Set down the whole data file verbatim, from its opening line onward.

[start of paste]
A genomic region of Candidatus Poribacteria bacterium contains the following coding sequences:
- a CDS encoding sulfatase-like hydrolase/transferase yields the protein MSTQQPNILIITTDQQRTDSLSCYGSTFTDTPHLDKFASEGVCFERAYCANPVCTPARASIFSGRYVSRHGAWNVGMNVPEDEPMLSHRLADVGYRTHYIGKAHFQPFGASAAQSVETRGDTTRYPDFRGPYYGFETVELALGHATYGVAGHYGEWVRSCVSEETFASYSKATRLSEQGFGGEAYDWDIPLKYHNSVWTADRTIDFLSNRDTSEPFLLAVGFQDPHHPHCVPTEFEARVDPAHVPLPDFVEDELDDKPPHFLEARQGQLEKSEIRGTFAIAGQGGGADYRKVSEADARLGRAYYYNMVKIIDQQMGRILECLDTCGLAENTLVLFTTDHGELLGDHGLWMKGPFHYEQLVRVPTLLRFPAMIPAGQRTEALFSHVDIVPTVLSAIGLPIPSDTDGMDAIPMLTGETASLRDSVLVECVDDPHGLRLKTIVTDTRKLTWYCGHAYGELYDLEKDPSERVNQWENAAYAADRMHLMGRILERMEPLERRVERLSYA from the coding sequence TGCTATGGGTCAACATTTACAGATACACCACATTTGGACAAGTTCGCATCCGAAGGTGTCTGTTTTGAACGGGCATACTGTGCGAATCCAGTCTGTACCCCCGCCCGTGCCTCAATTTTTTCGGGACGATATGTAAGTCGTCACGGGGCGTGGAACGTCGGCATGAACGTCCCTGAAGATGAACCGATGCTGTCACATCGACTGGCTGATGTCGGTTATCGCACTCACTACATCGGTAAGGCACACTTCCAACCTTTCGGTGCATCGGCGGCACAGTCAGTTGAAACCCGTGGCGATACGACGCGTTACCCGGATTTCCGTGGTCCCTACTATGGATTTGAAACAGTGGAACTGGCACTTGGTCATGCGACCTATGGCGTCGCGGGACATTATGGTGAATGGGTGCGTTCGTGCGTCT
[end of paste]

A genomic region of Candidatus Poribacteria bacterium contains the following coding sequences:
- a CDS encoding sulfatase-like hydrolase/transferase yields the protein MSTQQPNILIITTDQQRTDSLSCYGSTFTDTPHLDKFASEGVCFERAYCANPVCTPARASIFSGRYVSRHGAWNVGMNVPEDEPMLSHRLADVGYRTHYIGKAHFQPFGASAAQSVETRGDTTRYPDFRGPYYGFETVELALGHATYGVAGHYGEWVRSCVSEETFASYSKATRLSEQGFGGEAYDWDIPLKYHNSVWTADRTIDFLSNRDTSEPFLLAVGFQDPHHPHCVPTEFEARVDPAHVPLPDFVEDELDDKPPHFLEARQGQLEKSEIRGTFAIAGQGGGADYRKVSEADARLGRAYYYNMVKIIDQQMGRILECLDTCGLAENTLVLFTTDHGELLGDHGLWMKGPFHYEQLVRVPTLLRFPAMIPAGQRTEALFSHVDIVPTVLSAIGLPIPSDTDGMDAIPMLTGETASLRDSVLVECVDDPHGLRLKTIVTDTRKLTWYCGHAYGELYDLEKDPSERVNQWENAAYAADRMHLMGRILERMEPLERRVERLSYA from the coding sequence TGCTATGGGTCAACATTTACAGATACACCACATTTGGACAAGTTCGCATCCGAAGGTGTCTGTTTTGAACGGGCATACTGTGCGAATCCAGTCTGTACCCCCGCCCGTGCCTCAATTTTTTCGGGACGATATGTAAGTCGTCACGGGGCGTGGAACGTCGGCATGAACGTCCCTGAAGATGAACCGATGCTGTCACATCGACTGGCTGATGTCGGTTATCGCACTCACTACATCGGTAAGGCACACTTCCAACCTTTCGGTGCATCGGCGGCACAGTCAGTTGAAACCCGTGGCGATACGACGCGTTACCCGGATTTCCGTGGTCCCTACTATGGATTTGAAACAGTGGAACTGGCACTTGGTCATGCGACCTATGGCGTCGCGGGACATTATGGTGAATGGGTGCGTTCGTGCGTCT